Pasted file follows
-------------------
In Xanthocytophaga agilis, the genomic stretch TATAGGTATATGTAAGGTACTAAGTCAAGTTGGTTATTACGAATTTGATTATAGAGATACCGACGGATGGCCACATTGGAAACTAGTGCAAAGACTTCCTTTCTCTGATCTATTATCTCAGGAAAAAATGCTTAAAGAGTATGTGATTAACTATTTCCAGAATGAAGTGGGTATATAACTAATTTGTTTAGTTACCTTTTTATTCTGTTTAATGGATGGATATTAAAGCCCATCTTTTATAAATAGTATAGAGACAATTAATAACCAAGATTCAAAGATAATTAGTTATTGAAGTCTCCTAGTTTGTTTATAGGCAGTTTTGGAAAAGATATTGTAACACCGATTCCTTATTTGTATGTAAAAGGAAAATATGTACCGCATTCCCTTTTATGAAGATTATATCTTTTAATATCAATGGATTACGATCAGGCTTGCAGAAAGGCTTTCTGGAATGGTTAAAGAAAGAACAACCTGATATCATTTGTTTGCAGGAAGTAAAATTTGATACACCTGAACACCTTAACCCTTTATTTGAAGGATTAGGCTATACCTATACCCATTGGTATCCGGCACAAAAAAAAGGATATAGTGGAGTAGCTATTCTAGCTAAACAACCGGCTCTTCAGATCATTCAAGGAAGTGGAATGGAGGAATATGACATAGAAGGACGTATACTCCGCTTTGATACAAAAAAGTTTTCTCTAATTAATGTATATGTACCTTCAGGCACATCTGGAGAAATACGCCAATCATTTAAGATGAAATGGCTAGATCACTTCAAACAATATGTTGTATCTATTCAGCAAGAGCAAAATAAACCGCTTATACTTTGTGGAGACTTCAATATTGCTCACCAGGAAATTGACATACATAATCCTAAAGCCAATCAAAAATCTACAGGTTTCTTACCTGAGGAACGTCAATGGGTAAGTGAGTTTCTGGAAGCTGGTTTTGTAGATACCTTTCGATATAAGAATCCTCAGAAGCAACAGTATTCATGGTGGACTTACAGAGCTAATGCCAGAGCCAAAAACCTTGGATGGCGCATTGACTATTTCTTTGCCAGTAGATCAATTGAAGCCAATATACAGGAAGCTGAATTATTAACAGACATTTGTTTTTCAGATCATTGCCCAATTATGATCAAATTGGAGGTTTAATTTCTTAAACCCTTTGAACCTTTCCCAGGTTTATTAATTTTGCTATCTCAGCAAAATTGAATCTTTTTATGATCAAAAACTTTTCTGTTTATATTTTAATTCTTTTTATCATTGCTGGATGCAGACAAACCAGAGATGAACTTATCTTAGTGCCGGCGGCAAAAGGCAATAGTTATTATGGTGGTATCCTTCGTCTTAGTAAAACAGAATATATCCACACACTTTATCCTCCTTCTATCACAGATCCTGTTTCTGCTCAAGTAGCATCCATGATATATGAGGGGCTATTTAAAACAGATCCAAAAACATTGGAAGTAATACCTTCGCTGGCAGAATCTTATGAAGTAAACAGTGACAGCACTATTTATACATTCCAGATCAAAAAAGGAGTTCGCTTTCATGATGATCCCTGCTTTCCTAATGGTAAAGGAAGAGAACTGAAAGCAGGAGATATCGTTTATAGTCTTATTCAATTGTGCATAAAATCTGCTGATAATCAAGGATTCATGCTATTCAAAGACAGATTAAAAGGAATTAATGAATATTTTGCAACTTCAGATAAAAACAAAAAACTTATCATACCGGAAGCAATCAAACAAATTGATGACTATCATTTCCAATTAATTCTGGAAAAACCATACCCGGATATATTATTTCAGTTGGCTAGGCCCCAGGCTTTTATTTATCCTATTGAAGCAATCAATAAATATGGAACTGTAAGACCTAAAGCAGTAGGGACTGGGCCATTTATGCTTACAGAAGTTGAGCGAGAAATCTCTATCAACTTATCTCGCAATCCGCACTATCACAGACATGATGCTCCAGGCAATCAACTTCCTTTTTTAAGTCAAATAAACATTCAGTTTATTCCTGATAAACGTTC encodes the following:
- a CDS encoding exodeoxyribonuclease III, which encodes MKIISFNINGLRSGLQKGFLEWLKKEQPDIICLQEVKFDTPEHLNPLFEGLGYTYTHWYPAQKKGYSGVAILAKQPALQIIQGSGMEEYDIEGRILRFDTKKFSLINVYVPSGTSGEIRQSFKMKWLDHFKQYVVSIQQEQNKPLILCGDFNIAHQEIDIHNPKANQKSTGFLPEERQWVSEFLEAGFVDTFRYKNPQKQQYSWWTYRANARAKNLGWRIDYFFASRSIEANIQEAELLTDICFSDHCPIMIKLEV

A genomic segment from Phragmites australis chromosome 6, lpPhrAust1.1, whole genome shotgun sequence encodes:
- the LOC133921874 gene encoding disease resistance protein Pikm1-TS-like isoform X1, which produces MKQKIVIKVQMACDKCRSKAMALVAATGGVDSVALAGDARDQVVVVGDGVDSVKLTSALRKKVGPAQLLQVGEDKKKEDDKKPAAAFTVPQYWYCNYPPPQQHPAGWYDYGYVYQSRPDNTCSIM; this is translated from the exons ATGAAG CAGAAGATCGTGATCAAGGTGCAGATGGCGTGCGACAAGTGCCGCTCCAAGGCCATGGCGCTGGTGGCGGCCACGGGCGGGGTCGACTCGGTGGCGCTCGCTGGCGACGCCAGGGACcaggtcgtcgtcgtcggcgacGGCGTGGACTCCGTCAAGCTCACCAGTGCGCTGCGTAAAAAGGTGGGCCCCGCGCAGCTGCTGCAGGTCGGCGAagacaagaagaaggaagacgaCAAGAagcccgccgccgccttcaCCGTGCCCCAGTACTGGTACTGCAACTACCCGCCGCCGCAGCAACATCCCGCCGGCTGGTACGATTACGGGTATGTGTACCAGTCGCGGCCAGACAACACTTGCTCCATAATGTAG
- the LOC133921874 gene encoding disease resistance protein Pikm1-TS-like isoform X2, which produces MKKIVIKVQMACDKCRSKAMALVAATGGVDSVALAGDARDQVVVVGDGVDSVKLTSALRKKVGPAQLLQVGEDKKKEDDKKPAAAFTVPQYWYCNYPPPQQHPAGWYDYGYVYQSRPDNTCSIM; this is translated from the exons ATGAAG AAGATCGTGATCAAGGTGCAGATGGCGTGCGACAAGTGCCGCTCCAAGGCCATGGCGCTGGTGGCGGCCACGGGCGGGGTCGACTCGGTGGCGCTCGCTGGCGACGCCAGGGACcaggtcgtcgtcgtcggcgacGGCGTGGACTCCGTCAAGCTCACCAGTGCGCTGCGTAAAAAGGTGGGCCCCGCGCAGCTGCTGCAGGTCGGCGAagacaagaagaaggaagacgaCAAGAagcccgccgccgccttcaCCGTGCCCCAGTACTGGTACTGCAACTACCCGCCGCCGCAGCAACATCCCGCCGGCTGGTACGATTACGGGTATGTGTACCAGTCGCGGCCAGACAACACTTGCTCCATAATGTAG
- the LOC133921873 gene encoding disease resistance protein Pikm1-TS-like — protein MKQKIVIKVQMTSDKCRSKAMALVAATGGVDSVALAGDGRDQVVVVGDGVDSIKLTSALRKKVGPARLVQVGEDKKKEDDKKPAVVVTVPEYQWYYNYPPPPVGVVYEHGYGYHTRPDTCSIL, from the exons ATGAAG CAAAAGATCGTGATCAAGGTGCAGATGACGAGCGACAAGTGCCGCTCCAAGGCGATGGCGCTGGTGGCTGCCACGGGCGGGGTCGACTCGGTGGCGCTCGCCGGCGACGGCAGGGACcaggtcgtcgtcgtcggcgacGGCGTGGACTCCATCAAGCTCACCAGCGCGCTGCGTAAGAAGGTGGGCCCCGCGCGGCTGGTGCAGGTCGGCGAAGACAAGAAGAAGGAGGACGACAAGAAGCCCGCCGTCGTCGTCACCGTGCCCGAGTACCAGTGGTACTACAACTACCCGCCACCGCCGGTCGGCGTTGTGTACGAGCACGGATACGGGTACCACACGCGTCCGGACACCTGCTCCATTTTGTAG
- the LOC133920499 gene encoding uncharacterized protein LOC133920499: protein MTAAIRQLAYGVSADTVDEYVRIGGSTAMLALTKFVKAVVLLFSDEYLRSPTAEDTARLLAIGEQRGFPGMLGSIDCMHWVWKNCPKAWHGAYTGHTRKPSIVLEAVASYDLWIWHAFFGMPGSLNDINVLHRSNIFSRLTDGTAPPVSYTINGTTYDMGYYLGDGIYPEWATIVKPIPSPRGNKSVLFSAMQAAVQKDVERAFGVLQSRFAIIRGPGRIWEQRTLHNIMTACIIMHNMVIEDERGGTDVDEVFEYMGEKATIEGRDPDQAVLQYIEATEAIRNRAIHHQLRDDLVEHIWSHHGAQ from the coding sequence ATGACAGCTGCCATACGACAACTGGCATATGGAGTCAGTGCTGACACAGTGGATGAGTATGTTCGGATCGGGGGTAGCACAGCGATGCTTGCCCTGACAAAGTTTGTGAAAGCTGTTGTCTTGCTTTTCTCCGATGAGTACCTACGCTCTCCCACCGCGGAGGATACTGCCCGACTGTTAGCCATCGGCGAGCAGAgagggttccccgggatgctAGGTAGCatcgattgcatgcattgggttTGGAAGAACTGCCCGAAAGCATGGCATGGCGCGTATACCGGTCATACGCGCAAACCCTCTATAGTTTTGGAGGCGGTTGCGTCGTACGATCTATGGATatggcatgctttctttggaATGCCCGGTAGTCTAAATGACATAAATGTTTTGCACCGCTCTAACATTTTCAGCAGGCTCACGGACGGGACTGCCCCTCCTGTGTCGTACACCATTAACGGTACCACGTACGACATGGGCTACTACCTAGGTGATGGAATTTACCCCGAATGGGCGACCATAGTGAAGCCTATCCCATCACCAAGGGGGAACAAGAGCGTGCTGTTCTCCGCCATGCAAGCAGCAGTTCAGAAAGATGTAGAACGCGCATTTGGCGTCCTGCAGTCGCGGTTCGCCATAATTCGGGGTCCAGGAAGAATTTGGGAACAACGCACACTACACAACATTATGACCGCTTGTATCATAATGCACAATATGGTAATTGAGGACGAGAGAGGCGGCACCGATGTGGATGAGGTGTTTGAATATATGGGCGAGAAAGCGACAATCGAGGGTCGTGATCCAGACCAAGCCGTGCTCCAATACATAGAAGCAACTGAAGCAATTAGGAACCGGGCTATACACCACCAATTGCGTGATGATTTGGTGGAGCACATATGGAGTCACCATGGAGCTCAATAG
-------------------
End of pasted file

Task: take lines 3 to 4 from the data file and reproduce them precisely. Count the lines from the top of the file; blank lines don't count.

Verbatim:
A genomic segment from Phragmites australis chromosome 6, lpPhrAust1.1, whole genome shotgun sequence encodes:
- the LOC133921874 gene encoding disease resistance protein Pikm1-TS-like isoform X1, which produces MKQKIVIKVQMACDKCRSKAMALVAATGGVDSVALAGDARDQVVVVGDGVDSVKLTSALRKKVGPAQLLQVGEDKKKEDDKKPAAAFTVPQYWYCNYPPPQQHPAGWYDYGYVYQSRPDNTCSIM; this is translated from the exons ATGAAG CAGAAGATCGTGATCAAGGTGCAGATGGCGTGCGACAAGTGCCGCTCCAAGGCCATGGCGCTGGTGGCGGCCACGGGCGGGGTCGACTCGGTGGCGCTCGCTGGCGACGCCAGGGACcaggtcgtcgtcgtcggcgacGGCGTGGACTCCGTCAAGCTCACCAGTGCGCTGCGTAAAAAGGTGGGCCCCGCGCAGCTGCTGCAGGTCGGCGAagacaagaagaaggaagacgaCAAGAagcccgccgccgccttcaCCGTGCCCCAGTACTGGTACTGCAACTACCCGCCGCCGCAGCAACATCCCGCCGGCTGGTACGATTACGGGTATGTGTACCAGTCGCGGCCAGACAACACTTGCTCCATAATGTAG